Delhi is used to winter smogs. But this year’s haze has been particularly severe because pollution levels in the city have gone up manifold – PM10 has increased by 47 per cent between 2000 and 2011, while nitrogen dioxide has gone up by 57 per cent
The city has lost its air quality gains. The current levels of fine particulates are four to six times higher. At stake is our health
Other countries have prevented such severe pollution episodes during winter with the help of aggressive pollution control measures. Why can’t Delhi do the same?
Delhi needs pollution emergency measures to reverse the losses fast. Implement second generation action plan with tough action
New Delhi, November 6, 2012: The dense smog which had been throttling Delhi for the past few days has lifted partially today, but it may come back with renewed vigour, as the factors causing it remain in force – says Centre for Science and Environment (CSE).
CSE has reviewed the magnitude and severity of the smog. Its researchers believe that while every winter, the calm and cool weather leads to a heavier pollution load on Delhi, this year, the capital is seeing a massive growth in actual pollution levels. The levels of respirable particulate matter (PM10) have surged 47 per cent -- from 191 microgramme per cubic metre in 2000 to 281 microgramme per cubic metre in 2011. In the same period, nitrogen dioxide levels have increased from 41.8 microgramme per cubic metre to 66 microgramme per cubic metre (a 57 per cent jump).
This hike in pollution levels has led to the creation of the deadly smog. Says Anumita Roychowdhury, executive director in charge of the air pollution and transportation programme at CSE: “Unfortunately, despite the scary hard facts about the elevated cocktail of pollution and health risks, the problem is being dismissed as a mere weather phenomenon. In other parts of the world, governments issue warnings and take pollution emergency measures during such severe pollution episodes to protect public health. But we are doing nothing.”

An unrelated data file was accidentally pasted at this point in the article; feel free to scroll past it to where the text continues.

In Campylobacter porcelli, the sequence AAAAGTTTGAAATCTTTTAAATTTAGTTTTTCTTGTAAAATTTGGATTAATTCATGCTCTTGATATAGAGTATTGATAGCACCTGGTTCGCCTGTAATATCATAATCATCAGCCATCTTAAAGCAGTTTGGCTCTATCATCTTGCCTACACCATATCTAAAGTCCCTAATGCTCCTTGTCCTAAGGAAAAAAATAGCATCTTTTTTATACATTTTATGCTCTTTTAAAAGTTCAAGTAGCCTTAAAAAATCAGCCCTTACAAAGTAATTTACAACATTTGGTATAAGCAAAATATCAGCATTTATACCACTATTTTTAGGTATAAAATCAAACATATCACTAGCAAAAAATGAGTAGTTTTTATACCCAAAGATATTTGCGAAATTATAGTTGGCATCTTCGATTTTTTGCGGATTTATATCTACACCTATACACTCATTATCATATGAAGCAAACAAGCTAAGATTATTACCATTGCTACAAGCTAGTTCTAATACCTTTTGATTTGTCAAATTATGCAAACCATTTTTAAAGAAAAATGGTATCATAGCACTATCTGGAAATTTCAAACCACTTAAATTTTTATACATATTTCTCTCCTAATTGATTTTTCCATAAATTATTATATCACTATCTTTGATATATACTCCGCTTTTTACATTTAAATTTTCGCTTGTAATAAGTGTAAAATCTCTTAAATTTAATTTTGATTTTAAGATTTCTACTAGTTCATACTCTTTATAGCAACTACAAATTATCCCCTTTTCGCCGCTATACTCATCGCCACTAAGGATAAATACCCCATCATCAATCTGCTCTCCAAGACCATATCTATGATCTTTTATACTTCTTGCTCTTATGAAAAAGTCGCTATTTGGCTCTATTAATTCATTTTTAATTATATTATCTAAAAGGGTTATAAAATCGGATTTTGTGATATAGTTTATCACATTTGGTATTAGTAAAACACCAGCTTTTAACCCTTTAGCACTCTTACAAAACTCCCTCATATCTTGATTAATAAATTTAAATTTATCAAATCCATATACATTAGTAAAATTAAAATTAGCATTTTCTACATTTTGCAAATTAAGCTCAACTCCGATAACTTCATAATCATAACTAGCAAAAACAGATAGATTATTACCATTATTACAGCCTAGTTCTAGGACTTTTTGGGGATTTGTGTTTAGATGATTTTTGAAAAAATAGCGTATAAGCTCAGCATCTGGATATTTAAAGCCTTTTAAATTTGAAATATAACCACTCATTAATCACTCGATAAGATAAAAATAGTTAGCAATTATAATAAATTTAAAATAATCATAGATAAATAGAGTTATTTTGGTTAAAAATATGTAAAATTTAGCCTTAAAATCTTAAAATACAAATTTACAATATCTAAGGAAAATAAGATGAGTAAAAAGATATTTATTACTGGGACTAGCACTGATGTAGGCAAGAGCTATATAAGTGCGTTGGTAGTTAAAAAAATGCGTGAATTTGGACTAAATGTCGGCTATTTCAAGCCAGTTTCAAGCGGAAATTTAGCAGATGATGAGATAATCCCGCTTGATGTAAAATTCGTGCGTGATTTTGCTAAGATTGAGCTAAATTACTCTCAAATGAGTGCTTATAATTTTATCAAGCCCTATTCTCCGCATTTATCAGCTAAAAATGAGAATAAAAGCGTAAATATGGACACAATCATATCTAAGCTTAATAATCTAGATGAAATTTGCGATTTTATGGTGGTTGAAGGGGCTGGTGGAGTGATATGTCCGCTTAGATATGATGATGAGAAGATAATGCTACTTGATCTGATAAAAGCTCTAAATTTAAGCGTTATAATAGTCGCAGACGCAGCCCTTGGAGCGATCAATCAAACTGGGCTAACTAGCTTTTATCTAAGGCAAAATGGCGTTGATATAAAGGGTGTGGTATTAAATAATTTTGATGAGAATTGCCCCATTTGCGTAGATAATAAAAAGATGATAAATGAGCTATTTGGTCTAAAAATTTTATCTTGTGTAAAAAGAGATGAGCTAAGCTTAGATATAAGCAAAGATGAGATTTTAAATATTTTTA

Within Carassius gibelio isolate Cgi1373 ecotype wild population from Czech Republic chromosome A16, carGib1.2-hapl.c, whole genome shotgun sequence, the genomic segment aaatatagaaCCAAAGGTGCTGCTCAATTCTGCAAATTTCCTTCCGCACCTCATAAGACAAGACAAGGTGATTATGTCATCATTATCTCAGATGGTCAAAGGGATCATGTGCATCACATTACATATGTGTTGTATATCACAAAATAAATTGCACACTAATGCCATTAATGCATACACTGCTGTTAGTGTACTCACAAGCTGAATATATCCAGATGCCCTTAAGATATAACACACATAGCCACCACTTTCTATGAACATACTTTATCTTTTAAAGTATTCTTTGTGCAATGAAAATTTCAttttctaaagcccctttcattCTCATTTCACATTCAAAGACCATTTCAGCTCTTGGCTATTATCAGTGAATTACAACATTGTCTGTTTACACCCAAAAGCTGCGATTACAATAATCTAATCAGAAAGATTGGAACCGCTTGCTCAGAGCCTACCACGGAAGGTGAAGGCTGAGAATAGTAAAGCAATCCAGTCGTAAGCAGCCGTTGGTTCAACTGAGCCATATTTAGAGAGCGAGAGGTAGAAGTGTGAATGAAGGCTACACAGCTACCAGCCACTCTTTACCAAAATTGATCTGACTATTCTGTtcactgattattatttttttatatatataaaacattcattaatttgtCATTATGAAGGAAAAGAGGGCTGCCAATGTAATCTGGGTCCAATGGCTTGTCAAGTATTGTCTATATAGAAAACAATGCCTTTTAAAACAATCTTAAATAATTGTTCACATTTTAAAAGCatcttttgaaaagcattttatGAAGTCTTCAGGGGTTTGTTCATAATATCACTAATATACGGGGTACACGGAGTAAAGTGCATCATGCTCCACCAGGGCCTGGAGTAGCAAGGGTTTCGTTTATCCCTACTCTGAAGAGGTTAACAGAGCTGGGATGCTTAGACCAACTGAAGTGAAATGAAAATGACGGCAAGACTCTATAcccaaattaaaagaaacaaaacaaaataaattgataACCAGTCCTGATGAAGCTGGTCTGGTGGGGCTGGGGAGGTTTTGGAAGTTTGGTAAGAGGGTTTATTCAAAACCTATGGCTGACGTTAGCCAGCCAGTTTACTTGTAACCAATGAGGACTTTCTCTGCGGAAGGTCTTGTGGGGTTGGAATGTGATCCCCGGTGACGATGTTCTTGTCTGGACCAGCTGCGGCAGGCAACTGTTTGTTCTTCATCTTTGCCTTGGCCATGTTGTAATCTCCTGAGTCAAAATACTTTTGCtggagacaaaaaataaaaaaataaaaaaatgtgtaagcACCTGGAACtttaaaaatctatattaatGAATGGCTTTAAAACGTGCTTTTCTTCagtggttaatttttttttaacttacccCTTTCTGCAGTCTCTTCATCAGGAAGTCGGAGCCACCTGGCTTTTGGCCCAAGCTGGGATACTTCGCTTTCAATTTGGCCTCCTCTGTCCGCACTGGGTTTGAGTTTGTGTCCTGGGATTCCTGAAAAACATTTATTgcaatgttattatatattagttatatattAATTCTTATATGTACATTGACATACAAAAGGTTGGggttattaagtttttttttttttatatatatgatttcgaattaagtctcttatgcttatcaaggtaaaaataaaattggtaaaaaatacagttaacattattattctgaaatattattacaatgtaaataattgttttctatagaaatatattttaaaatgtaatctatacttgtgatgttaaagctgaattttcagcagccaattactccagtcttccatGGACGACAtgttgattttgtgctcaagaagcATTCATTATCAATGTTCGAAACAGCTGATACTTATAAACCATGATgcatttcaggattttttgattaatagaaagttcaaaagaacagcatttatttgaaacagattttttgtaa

Delhi localities are in grip of multi-pollutant crisis: Particulate matter is not the only thing choking us -- nitrogen dioxide, carbon monoxide, ozone and benzene levels are playing havoc as well, as per official monitoring. Some of these pollutants come predominantly from vehicles.
Killer particles: PM2.5 levels are exceeding the standard by 4-6 times. An increase of only 10 microgramme per cubic metre in PM2.5 is associated with significant increases in health risks. High exposure is known to lead to increased hospitalisation for asthma, lung diseases, chronic bronchitis and heart damage. Long-term exposure can cause lung cancer.
High NOx: NO2 levels are exceeding standards in areas like Mandir Marg, Civil Lines and R K Puram. Levels of nitrogen oxides (NOx) have been increasing in the city -- a clear sign of pollution from vehicles. NO2 can trigger serious respiratory condition and sudden death syndrome among infants.
Ozone, the new threat: Eight-hourly ozone levels show slight increases over time – they exceed the standards almost on a daily basis in a few locations. Ozone is not directly emitted by any source but is created from reaction between NOx and the volatile organic compounds in the air under the influence of sunlight.
Pollution correlates with peak traffic hours and freight movement: Data from the Delhi Pollution Control Committee in different localities shows that pollution levels go up significantly during peak traffic hours compared to off-peak hours. For instance:
In R K Puram, Mandir marg and Civil Lines, both PM2.5 and NOx concentrations are high during peak hours.